JOHN M. WILLIAMS, who is engaged in milling in Vergennes, occupies a prominent position in business circles, and is recognized as one of the leading citizens of the place. He was born August 4, 1839, in Floyd County, Ind., and is a son of Samuel and Lavina (Lewis) Williams. His father was born in Clark County, Ind., November 29, 1813, and followed coopering and agricultural pursuits, making his home upon a farm. He married Miss Lewis in Floyd County, and unto them were born the following children: Sylvania, wife of Lorenzo D. Emery; David, James, Winfield S., George W.; Thomas J., now deceased; Mary Ann, wife of Conrad Baker; and Samuel. The father is a Democrat in his political views and has taken a prominent part in local politics, being honored with a number of official positions. He now owns two large farms and is well-to-do. His wife died at the age of thirty years.
No event of special importance occurred during the boyhood and youth of our subject, which were quietly passed upon the home farm. At the age of twenty-one, in 1861, he came to Jackson County, but in September of that year he entered the service of his country as a member of the boys in blue of Company C, Forty-ninth Indiana Infantry, under Col. James Keigwin. He served for three years and ten months, and participated in the battles of Cumberland Gap, Big Creek Gap, Vicksburg, Champion Hills, Port Gibson, Jackson, Miss., and the Red River expedition. In 1864 he reenlisted and was elected Captain of his old company, in which position he served until honorably discharged at the close of the war, September 15, 1865. He was a faithful officer, and was ever found at his post of duty, valiantly defending the Old Flag and the cause it represented.
When the war was over, Mr. Williams returned to Floyd County, Ind., and after two years removed to Daviess County, where he engaged in farming. In the county of his nativity in 1867, he married Miss Martha, daughter of Jacob Miller. They became the parents of one child, Ollie, who was born April 26, 1868, and who married E. C. Lovejoy. They reside in Vergennes, and have two children, Ida and Carl. Mrs. Williams died in 1869, and the following year our subject wedded Mary E. Palmer. Four children grace this union: William, born July 31, 1873; Carl, May 31, 1875; Cora, June 13, 1877; and Gertie, March 26, 1879.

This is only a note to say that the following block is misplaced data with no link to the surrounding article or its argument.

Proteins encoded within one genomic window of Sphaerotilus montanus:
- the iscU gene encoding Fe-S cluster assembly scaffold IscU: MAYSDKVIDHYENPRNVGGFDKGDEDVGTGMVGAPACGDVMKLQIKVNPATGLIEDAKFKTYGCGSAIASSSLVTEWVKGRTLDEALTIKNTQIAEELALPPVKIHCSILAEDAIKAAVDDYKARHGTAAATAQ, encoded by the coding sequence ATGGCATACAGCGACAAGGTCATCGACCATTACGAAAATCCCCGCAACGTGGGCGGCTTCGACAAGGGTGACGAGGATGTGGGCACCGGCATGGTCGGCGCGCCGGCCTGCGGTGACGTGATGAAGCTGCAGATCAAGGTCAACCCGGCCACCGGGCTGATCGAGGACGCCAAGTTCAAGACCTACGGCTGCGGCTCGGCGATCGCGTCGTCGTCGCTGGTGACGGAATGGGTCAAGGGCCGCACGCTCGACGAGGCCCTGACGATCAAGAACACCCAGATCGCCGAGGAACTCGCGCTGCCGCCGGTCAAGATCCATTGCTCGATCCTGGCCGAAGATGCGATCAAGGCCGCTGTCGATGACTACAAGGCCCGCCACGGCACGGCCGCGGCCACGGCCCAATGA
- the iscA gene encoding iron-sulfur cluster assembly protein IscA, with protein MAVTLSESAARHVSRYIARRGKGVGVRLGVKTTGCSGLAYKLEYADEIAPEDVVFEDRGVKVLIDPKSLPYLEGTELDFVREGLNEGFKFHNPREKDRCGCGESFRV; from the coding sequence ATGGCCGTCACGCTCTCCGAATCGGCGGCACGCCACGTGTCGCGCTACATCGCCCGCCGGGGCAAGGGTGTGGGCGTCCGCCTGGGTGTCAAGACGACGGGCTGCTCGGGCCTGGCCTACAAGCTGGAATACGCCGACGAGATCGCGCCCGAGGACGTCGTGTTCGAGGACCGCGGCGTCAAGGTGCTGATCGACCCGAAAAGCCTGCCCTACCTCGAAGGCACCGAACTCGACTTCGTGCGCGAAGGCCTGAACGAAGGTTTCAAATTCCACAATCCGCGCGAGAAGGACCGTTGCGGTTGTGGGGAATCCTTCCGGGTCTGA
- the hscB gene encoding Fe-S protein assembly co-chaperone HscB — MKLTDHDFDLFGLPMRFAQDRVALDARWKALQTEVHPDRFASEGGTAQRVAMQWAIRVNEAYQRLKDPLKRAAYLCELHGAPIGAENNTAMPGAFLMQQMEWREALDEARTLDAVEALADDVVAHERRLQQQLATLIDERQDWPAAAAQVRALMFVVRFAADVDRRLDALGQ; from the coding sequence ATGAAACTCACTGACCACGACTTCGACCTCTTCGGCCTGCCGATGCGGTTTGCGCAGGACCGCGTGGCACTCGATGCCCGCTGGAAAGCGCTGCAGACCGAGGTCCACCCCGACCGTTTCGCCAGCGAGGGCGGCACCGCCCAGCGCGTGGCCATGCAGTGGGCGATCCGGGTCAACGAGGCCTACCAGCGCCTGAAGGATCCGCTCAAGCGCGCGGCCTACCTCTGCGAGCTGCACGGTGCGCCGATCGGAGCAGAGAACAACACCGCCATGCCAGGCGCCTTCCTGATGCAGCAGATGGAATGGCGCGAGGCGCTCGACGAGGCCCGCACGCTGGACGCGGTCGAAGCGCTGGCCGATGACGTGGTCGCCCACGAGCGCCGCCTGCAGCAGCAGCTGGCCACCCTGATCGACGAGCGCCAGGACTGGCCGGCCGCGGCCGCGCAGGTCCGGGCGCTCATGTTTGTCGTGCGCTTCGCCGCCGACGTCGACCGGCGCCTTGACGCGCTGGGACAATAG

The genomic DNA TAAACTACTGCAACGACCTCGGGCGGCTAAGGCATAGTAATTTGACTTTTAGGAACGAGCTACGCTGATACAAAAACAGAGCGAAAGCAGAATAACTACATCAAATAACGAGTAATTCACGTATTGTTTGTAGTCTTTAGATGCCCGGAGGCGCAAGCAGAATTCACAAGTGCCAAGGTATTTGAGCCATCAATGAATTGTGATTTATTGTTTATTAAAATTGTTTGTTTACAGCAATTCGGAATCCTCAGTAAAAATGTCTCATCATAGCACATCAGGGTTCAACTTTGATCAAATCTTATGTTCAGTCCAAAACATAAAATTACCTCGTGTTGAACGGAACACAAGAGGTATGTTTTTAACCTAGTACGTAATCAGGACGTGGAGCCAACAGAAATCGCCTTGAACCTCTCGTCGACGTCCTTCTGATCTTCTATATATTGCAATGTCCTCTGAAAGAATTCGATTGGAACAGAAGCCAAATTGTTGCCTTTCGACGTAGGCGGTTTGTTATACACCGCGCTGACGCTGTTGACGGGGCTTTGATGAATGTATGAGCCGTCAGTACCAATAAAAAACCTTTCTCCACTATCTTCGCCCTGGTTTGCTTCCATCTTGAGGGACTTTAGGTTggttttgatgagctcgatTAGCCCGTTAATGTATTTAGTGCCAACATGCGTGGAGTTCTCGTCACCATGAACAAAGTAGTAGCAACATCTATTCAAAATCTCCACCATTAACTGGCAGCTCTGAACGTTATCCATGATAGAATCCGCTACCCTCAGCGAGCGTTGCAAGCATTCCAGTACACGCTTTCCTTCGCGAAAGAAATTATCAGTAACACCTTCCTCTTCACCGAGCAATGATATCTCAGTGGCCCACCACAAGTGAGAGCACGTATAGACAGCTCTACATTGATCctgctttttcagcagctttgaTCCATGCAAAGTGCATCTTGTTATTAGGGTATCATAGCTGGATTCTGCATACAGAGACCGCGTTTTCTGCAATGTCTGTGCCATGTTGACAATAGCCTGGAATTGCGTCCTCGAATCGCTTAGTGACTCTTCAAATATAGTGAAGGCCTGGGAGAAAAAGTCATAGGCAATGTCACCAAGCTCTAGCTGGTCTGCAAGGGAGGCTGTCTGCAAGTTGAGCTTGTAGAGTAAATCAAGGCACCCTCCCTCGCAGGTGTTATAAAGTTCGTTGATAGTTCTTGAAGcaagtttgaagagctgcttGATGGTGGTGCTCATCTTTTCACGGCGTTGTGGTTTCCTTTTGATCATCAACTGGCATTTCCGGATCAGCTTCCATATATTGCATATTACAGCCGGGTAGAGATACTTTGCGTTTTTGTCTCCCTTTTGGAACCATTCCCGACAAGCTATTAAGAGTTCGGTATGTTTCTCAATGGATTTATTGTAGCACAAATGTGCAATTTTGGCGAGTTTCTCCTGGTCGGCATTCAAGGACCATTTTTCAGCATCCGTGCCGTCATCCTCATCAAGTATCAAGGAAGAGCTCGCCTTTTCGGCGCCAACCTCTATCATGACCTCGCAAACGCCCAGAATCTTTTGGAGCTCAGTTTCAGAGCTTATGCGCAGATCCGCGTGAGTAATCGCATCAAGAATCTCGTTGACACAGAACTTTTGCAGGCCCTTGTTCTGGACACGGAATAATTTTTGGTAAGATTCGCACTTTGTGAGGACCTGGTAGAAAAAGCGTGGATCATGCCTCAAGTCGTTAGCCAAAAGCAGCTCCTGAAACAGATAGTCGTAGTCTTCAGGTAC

For twelve years Mr. Williams resided in Knox County, Ill., and then came to Jackson County in 1881. Settling in De Soto, he engaged in merchandising until 1884, when he came to Vergennes, and continued in the same line of business until 1886. In that year he embarked in milling in connection with Joshua Palmer, his brother-in-law, and together they own and operate the flouring and saw mill of this place. They do a large business, which is constantly increasing, and well deserve the liberal patronage which is accorded them. They also engage in grain dealing.
Since 1865, Mr. Williams has been connected with the Odd Fellows society, and has held the office of Secretary of the lodge and other official positions. He votes with the Republican party, but has never sought or desired political preferment for himself, although since 1885 he has held the office of Township Clerk. His wife is a member of the Methodist Church, and both are prominent people of this community. They occupy an enviable position in social circles and have the warm regard of many friends.
Extracted from Portrait and Biographical Record of Randolph, Jackson, Perry and Monroe Counties, Illinois, published in 1894, page 369.
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